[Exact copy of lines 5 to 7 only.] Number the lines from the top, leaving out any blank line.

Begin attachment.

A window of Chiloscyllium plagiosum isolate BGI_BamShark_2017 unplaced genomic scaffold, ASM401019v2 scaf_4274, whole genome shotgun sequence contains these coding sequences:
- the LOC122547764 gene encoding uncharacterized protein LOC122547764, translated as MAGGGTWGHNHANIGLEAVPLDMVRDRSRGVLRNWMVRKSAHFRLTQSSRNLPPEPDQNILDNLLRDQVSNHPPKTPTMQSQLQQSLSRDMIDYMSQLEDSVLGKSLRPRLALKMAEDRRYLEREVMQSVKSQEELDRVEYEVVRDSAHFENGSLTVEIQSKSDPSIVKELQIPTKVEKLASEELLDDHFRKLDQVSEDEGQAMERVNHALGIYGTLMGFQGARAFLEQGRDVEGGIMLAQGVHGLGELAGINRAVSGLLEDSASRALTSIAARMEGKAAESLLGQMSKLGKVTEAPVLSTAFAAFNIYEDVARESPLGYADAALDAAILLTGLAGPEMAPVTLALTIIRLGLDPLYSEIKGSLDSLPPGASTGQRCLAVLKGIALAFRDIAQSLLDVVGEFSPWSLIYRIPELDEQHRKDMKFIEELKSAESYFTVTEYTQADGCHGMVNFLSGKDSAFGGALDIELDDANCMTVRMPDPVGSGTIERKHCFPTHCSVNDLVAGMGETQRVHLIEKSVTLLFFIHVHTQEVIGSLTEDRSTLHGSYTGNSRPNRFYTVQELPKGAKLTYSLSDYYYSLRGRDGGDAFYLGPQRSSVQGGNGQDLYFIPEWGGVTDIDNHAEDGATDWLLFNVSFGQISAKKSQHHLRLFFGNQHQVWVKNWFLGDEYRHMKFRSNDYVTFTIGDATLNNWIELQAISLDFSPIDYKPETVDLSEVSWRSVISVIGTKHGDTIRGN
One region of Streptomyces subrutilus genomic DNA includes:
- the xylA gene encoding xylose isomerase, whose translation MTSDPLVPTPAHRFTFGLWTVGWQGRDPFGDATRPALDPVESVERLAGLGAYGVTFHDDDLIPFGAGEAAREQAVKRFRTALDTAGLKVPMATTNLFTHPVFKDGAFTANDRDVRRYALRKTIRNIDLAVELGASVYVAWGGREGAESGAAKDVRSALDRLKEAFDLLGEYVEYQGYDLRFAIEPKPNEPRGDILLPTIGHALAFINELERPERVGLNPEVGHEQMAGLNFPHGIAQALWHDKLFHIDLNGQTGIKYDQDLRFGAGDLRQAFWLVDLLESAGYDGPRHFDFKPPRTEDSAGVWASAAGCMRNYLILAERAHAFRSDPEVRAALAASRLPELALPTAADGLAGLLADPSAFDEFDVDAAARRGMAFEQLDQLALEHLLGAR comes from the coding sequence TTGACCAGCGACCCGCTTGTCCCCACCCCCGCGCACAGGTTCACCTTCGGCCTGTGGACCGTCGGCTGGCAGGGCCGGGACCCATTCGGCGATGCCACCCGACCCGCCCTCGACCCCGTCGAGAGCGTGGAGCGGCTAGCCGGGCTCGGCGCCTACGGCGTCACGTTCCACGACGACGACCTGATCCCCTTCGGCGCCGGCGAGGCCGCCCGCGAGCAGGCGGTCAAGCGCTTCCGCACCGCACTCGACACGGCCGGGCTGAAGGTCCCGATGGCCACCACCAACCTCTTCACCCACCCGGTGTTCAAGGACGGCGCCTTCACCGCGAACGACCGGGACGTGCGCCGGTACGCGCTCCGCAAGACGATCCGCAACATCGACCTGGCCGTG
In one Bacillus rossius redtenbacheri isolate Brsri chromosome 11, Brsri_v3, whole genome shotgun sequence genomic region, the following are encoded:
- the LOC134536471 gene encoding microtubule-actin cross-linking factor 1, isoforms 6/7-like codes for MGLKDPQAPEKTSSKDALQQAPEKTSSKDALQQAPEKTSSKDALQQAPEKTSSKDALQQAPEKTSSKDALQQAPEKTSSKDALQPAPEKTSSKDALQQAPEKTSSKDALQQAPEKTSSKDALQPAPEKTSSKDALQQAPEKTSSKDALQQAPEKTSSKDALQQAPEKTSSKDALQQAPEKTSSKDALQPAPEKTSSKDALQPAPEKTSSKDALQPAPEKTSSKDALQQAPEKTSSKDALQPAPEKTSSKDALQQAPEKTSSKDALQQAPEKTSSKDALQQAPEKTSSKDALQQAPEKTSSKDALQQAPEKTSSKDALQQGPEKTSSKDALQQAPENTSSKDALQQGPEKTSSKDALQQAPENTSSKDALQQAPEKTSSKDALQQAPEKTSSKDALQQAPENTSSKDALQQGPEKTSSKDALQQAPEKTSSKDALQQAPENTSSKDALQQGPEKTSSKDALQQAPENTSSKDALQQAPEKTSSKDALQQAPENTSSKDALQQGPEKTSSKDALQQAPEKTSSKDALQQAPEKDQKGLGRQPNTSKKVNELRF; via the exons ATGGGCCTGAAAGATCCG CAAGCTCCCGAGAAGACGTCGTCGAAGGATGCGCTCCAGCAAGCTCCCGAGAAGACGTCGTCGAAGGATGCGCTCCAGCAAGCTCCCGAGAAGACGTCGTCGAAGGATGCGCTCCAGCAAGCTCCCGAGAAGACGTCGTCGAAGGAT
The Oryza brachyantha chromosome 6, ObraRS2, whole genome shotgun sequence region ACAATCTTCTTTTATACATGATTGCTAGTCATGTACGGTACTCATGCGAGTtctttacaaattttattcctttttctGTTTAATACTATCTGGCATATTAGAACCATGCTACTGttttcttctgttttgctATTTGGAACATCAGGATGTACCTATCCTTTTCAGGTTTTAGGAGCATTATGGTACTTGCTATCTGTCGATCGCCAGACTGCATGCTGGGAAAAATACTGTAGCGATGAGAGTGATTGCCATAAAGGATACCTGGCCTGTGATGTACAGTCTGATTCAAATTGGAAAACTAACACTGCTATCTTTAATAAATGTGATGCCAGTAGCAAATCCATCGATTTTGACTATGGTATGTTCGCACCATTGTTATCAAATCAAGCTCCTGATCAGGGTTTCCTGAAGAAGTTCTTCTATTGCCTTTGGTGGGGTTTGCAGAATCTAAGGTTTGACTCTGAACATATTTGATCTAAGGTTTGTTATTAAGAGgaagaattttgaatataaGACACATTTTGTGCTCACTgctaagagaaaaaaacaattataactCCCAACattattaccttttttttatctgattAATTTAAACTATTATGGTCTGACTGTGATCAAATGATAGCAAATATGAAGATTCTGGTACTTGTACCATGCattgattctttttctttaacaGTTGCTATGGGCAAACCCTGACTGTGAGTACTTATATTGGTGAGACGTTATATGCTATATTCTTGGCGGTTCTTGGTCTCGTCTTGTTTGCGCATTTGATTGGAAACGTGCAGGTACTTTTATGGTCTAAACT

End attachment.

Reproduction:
In one Bacillus rossius redtenbacheri isolate Brsri chromosome 11, Brsri_v3, whole genome shotgun sequence genomic region, the following are encoded:
- the LOC134536471 gene encoding microtubule-actin cross-linking factor 1, isoforms 6/7-like codes for MGLKDPQAPEKTSSKDALQQAPEKTSSKDALQQAPEKTSSKDALQQAPEKTSSKDALQQAPEKTSSKDALQQAPEKTSSKDALQPAPEKTSSKDALQQAPEKTSSKDALQQAPEKTSSKDALQPAPEKTSSKDALQQAPEKTSSKDALQQAPEKTSSKDALQQAPEKTSSKDALQQAPEKTSSKDALQPAPEKTSSKDALQPAPEKTSSKDALQPAPEKTSSKDALQQAPEKTSSKDALQPAPEKTSSKDALQQAPEKTSSKDALQQAPEKTSSKDALQQAPEKTSSKDALQQAPEKTSSKDALQQAPEKTSSKDALQQGPEKTSSKDALQQAPENTSSKDALQQGPEKTSSKDALQQAPENTSSKDALQQAPEKTSSKDALQQAPEKTSSKDALQQAPENTSSKDALQQGPEKTSSKDALQQAPEKTSSKDALQQAPENTSSKDALQQGPEKTSSKDALQQAPENTSSKDALQQAPEKTSSKDALQQAPENTSSKDALQQGPEKTSSKDALQQAPEKTSSKDALQQAPEKDQKGLGRQPNTSKKVNELRF; via the exons ATGGGCCTGAAAGATCCG CAAGCTCCCGAGAAGACGTCGTCGAAGGATGCGCTCCAGCAAGCTCCCGAGAAGACGTCGTCGAAGGATGCGCTCCAGCAAGCTCCCGAGAAGACGTCGTCGAAGGATGCGCTCCAGCAAGCTCCCGAGAAGACGTCGTCGAAGGAT
The Oryza brachyantha chromosome 6, ObraRS2, whole genome shotgun sequence region ACAATCTTCTTTTATACATGATTGCTAGTCATGTACGGTACTCATGCGAGTtctttacaaattttattcctttttctGTTTAATACTATCTGGCATATTAGAACCATGCTACTGttttcttctgttttgctATTTGGAACATCAGGATGTACCTATCCTTTTCAGGTTTTAGGAGCATTATGGTACTTGCTATCTGTCGATCGCCAGACTGCATGCTGGGAAAAATACTGTAGCGATGAGAGTGATTGCCATAAAGGATACCTGGCCTGTGATGTACAGTCTGATTCAAATTGGAAAACTAACACTGCTATCTTTAATAAATGTGATGCCAGTAGCAAATCCATCGATTTTGACTATGGTATGTTCGCACCATTGTTATCAAATCAAGCTCCTGATCAGGGTTTCCTGAAGAAGTTCTTCTATTGCCTTTGGTGGGGTTTGCAGAATCTAAGGTTTGACTCTGAACATATTTGATCTAAGGTTTGTTATTAAGAGgaagaattttgaatataaGACACATTTTGTGCTCACTgctaagagaaaaaaacaattataactCCCAACattattaccttttttttatctgattAATTTAAACTATTATGGTCTGACTGTGATCAAATGATAGCAAATATGAAGATTCTGGTACTTGTACCATGCattgattctttttctttaacaGTTGCTATGGGCAAACCCTGACTGTGAGTACTTATATTGGTGAGACGTTATATGCTATATTCTTGGCGGTTCTTGGTCTCGTCTTGTTTGCGCATTTGATTGGAAACGTGCAGGTACTTTTATGGTCTAAACT